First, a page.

Wedding chapel proposed for Aurora’s legacy Petch House

“Not only does this generate more revenue for the city, it also provides a more affordable option for the public,” suggests the city planner

The Petch House, one of the oldest residential buildings in Aurora, has been standing still almost eight years ago since its restoration and reconstruction behind the Aurora Seniors’ Center.

From a tourism center to a simple storage room, there has been no shortage of ideas on what to do with the building, but one previously pending idea is regaining importance: a wedding chapel.

“Since the city took ownership of the hut, it has remained empty until a new use could be determined,” said Carlson Tsang, Aurora city planner, in a memo to this month’s Heritage Advisory Committee (HAC) meeting.

The council asked staff to consider the feasibility and cost of converting the log home into a wedding chapel for community-run wedding services, which are normally carried out in council chambers.

“The buildings department says it would be possible to convert the building into a wedding chapel as it currently exists without upgrading on a conditional seasonal basis,” said Tsang. “If the building is used for wedding ceremonies all year round, it must be equipped with electrical equipment and an HVAC system to meet the requirements of the Ontario Building Code. These recommendations were communicated to the council … and the council postponed the point and asked staff to seek comments from the HAC before making a final decision. “

HAC’s first crack in relation to the wedding chapel option raised questions about what impact the interior could have if air conditioning was installed in the historic building, whether the chapel would require a washroom facility, what effect this would have on parking at Aurora Seniors’ Center has and costs.

Work to date has shown that HVAC is only required if the wedding ceremonies are held year round. that the average attendance at a community wedding is about five people and would have minimal impact on parking; and that a washroom facility would not be required if weddings were held during normal town hall business hours.

Electric light to equip the facility would cost approximately $ 15,740 and HVAC would cost $ 20,987.

“The city is currently working with the Canadian Food and Wine Institute to develop a joint wedding program that will use the armory building as an alternative location for wedding ceremonies,” said Tsang. “The program is expected to start in April 2021. Armory building service fee starts from $ 1,000, including food, decor, and photography. However, this program was developed on a cost recovery model where the city would only get back an official fee of $ 125 per service.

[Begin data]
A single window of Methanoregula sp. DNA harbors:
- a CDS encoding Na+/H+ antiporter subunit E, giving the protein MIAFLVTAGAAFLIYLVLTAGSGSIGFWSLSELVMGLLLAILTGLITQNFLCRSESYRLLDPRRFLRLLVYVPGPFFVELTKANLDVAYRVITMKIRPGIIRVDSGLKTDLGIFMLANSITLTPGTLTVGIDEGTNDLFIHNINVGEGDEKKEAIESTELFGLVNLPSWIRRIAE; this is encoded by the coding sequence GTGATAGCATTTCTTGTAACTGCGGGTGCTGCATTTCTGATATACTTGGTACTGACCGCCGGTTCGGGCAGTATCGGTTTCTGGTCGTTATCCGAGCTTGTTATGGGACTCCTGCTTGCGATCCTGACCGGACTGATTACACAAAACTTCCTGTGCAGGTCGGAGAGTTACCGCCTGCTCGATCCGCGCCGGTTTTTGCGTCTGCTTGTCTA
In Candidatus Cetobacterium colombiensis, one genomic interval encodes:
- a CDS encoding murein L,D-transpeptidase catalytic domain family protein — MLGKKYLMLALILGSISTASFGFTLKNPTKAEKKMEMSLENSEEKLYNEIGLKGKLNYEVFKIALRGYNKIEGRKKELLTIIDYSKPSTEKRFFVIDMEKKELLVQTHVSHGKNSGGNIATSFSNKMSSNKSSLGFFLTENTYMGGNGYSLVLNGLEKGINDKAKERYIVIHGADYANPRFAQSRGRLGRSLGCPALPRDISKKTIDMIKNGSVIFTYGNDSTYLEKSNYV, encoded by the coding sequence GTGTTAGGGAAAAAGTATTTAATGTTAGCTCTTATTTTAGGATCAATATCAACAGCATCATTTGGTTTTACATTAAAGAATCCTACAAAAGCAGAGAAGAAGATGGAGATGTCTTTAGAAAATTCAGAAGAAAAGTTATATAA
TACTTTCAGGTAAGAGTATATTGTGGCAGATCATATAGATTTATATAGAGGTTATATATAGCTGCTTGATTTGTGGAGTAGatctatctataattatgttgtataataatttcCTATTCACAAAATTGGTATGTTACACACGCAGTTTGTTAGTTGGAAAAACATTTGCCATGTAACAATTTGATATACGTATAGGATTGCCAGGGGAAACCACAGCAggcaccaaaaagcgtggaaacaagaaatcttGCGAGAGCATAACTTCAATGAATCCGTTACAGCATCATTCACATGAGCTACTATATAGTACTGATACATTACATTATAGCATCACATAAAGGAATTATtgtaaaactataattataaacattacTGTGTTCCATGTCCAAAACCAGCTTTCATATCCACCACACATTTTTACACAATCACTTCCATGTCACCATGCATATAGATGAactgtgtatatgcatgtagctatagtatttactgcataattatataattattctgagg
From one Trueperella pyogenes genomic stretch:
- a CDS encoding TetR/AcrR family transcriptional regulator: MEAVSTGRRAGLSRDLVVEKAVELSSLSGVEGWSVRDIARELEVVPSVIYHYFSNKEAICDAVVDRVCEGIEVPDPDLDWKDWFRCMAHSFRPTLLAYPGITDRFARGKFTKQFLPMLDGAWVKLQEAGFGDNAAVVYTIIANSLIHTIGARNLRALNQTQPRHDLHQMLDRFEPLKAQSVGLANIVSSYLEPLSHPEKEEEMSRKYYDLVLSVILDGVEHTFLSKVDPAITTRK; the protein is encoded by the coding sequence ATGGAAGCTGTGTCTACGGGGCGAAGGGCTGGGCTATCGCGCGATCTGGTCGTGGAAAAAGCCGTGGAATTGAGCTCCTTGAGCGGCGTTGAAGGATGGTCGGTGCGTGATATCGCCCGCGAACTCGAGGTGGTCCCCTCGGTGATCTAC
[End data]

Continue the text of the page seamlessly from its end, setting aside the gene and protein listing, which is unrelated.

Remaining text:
“If the Petch House can be used as a wedding chapel, the city can charge the regular fee of $ 500 per service, which is $ 375 or 75 percent more than the joint program with CFWI. Not only does this bring more revenue to the city, but it also provides a more affordable option for the public. Since the Petch House is easier to book than the Council Chamber, the city could increase the frequency of its services to meet increasing demand.

At the last HAC meeting, some of the concerns raised above remained.

“Petch House has been a matter of council deliberation for at least 15 years, maybe longer,” said former Alderman Bob McRoberts, a longtime HAC member. “If there is no washroom, people should be accompanied to the town hall. In my opinion, it’s quite a distance if someone has to go to the washroom, especially if it’s a teenager. Perhaps another option would be to impose the senior center washroom. “

However, Neil Asselin, member of the committee, questioned the cost of a wedding chapel as the next chapter in Petch House’s history.

“I would hate to put more money in a money pit,” he said, noting additional costs required under the Ontario Building Code.

Brock Weir is a federally funded reporter for the Local Journalism Initiative at The Auroran

Comments are closed.